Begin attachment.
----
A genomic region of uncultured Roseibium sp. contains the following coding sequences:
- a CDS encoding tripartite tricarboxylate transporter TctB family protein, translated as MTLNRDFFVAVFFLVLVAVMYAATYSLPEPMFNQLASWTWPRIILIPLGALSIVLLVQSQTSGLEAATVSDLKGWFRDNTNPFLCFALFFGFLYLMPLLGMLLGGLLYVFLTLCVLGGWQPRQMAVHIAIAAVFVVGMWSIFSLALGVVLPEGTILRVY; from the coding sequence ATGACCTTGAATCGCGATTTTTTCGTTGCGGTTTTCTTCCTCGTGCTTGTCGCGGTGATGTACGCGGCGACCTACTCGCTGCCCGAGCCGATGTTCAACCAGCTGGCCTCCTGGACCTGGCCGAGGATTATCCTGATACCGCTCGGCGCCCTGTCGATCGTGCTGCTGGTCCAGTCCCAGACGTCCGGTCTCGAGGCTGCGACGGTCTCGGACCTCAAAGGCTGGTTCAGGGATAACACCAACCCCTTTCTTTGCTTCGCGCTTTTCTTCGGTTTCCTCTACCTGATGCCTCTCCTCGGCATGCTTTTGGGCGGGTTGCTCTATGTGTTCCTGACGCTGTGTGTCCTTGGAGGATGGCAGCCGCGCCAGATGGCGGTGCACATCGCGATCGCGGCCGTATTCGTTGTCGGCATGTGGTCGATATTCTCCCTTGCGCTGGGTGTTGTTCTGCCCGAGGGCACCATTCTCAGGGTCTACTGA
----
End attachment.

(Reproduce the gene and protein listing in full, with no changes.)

A genomic region of uncultured Roseibium sp. contains the following coding sequences:
- a CDS encoding tripartite tricarboxylate transporter TctB family protein, translated as MTLNRDFFVAVFFLVLVAVMYAATYSLPEPMFNQLASWTWPRIILIPLGALSIVLLVQSQTSGLEAATVSDLKGWFRDNTNPFLCFALFFGFLYLMPLLGMLLGGLLYVFLTLCVLGGWQPRQMAVHIAIAAVFVVGMWSIFSLALGVVLPEGTILRVY; from the coding sequence ATGACCTTGAATCGCGATTTTTTCGTTGCGGTTTTCTTCCTCGTGCTTGTCGCGGTGATGTACGCGGCGACCTACTCGCTGCCCGAGCCGATGTTCAACCAGCTGGCCTCCTGGACCTGGCCGAGGATTATCCTGATACCGCTCGGCGCCCTGTCGATCGTGCTGCTGGTCCAGTCCCAGACGTCCGGTCTCGAGGCTGCGACGGTCTCGGACCTCAAAGGCTGGTTCAGGGATAACACCAACCCCTTTCTTTGCTTCGCGCTTTTCTTCGGTTTCCTCTACCTGATGCCTCTCCTCGGCATGCTTTTGGGCGGGTTGCTCTATGTGTTCCTGACGCTGTGTGTCCTTGGAGGATGGCAGCCGCGCCAGATGGCGGTGCACATCGCGATCGCGGCCGTATTCGTTGTCGGCATGTGGTCGATATTCTCCCTTGCGCTGGGTGTTGTTCTGCCCGAGGGCACCATTCTCAGGGTCTACTGA